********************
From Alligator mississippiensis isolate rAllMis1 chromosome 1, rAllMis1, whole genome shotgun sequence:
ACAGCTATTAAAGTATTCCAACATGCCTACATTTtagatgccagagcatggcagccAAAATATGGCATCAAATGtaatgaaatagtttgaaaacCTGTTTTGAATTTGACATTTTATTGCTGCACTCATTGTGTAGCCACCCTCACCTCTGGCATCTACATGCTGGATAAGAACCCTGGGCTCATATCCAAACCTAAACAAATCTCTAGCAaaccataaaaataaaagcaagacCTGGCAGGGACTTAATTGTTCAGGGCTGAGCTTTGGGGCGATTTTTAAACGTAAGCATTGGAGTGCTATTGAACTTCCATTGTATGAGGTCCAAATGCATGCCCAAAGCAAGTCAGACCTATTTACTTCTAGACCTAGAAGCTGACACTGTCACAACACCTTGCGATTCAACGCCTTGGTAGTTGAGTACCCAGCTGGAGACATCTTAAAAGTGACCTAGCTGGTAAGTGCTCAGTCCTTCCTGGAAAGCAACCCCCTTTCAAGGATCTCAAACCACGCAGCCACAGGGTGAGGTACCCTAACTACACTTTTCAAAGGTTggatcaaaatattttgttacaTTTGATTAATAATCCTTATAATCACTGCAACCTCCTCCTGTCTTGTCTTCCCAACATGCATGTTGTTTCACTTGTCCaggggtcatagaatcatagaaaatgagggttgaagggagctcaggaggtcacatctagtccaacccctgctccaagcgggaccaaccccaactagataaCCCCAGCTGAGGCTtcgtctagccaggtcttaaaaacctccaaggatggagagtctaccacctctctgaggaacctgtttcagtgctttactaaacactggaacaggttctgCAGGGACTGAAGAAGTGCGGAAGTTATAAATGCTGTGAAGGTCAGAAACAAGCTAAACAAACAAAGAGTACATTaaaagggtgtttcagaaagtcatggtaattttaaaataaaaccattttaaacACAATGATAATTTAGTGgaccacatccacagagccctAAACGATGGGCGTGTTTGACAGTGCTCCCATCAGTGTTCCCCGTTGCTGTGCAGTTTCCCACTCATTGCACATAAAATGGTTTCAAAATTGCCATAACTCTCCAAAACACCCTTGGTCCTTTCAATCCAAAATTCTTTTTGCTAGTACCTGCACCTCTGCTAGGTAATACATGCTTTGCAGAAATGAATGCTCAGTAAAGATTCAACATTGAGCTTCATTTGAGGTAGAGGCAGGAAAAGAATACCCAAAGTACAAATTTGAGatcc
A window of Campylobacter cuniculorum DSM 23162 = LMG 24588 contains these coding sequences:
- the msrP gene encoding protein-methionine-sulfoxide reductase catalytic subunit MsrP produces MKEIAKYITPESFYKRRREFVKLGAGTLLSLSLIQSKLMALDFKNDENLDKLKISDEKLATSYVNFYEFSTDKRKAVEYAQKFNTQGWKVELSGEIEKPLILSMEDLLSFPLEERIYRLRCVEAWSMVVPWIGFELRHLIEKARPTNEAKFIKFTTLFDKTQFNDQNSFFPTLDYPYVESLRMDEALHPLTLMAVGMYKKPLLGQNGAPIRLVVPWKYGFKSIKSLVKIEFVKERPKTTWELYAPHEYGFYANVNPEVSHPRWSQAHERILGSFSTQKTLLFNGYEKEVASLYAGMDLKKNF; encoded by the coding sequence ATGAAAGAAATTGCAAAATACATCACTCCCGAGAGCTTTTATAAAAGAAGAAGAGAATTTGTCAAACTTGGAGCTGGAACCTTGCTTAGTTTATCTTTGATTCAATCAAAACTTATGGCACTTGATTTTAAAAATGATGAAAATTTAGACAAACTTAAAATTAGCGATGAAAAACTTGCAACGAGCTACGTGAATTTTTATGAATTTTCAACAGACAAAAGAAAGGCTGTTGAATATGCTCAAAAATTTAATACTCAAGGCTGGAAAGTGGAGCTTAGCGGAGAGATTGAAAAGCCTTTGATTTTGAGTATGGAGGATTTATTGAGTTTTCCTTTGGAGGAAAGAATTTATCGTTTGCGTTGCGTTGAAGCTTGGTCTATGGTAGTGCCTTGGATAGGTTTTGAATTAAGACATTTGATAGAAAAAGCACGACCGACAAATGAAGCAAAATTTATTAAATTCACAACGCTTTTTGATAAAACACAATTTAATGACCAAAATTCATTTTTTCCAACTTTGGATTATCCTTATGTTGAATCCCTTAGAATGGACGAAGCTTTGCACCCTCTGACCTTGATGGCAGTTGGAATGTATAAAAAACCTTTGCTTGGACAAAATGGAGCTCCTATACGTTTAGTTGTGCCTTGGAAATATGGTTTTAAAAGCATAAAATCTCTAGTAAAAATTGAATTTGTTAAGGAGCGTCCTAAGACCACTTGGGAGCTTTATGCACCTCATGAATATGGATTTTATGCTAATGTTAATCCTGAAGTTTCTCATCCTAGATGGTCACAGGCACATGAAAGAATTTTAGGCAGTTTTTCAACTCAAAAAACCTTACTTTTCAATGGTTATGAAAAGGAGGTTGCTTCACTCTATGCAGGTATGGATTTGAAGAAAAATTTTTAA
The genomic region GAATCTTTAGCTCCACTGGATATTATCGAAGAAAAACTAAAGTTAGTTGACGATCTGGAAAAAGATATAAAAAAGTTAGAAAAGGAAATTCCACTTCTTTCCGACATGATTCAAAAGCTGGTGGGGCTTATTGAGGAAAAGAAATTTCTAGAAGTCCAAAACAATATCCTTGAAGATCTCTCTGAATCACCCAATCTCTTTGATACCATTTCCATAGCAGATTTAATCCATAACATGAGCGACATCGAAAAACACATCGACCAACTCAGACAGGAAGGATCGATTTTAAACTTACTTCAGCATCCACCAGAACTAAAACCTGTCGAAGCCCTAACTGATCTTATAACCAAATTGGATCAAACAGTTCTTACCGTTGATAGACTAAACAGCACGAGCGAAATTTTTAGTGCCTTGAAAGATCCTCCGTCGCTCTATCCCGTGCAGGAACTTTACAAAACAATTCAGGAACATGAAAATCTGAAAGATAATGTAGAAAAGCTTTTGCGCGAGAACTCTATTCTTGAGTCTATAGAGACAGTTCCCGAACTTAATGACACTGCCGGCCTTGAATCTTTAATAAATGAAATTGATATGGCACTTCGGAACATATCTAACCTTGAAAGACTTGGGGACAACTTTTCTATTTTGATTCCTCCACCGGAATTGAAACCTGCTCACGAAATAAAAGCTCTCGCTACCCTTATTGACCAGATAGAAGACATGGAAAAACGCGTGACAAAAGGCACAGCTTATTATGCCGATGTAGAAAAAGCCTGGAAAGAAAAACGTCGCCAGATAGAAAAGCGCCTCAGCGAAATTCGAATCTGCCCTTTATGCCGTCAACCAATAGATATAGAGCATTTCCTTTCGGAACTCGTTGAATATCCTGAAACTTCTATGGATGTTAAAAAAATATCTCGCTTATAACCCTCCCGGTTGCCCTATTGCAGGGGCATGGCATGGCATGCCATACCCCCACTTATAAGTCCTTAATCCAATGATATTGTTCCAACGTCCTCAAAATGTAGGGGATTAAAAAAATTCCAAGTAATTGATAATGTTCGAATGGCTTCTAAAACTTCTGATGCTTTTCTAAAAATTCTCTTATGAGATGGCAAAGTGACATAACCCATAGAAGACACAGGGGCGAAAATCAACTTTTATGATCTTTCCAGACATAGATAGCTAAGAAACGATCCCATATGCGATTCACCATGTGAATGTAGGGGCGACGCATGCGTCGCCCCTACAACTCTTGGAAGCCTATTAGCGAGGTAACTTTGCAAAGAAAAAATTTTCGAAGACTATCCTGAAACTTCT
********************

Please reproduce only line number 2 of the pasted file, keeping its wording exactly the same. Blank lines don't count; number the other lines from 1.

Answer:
ACAGCTATTAAAGTATTCCAACATGCCTACATTTtagatgccagagcatggcagccAAAATATGGCATCAAATGtaatgaaatagtttgaaaacCTGTTTTGAATTTGACATTTTATTGCTGCACTCATTGTGTAGCCACCCTCACCTCTGGCATCTACATGCTGGATAAGAACCCTGGGCTCATATCCAAACCTAAACAAATCTCTAGCAaaccataaaaataaaagcaagacCTGGCAGGGACTTAATTGTTCAGGGCTGAGCTTTGGGGCGATTTTTAAACGTAAGCATTGGAGTGCTATTGAACTTCCATTGTATGAGGTCCAAATGCATGCCCAAAGCAAGTCAGACCTATTTACTTCTAGACCTAGAAGCTGACACTGTCACAACACCTTGCGATTCAACGCCTTGGTAGTTGAGTACCCAGCTGGAGACATCTTAAAAGTGACCTAGCTGGTAAGTGCTCAGTCCTTCCTGGAAAGCAACCCCCTTTCAAGGATCTCAAACCACGCAGCCACAGGGTGAGGTACCCTAACTACACTTTTCAAAGGTTggatcaaaatattttgttacaTTTGATTAATAATCCTTATAATCACTGCAACCTCCTCCTGTCTTGTCTTCCCAACATGCATGTTGTTTCACTTGTCCaggggtcatagaatcatagaaaatgagggttgaagggagctcaggaggtcacatctagtccaacccctgctccaagcgggaccaaccccaactagataaCCCCAGCTGAGGCTtcgtctagccaggtcttaaaaacctccaaggatggagagtctaccacctctctgaggaacctgtttcagtgctttactaaacactggaacaggttctgCAGGGACTGAAGAAGTGCGGAAGTTATAAATGCTGTGAAGGTCAGAAACAAGCTAAACAAACAAAGAGTACATTaaaagggtgtttcagaaagtcatggtaattttaaaataaaaccattttaaacACAATGATAATTTAGTGgaccacatccacagagccctAAACGATGGGCGTGTTTGACAGTGCTCCCATCAGTGTTCCCCGTTGCTGTGCAGTTTCCCACTCATTGCACATAAAATGGTTTCAAAATTGCCATAACTCTCCAAAACACCCTTGGTCCTTTCAATCCAAAATTCTTTTTGCTAGTACCTGCACCTCTGCTAGGTAATACATGCTTTGCAGAAATGAATGCTCAGTAAAGATTCAACATTGAGCTTCATTTGAGGTAGAGGCAGGAAAAGAATACCCAAAGTACAAATTTGAGatcc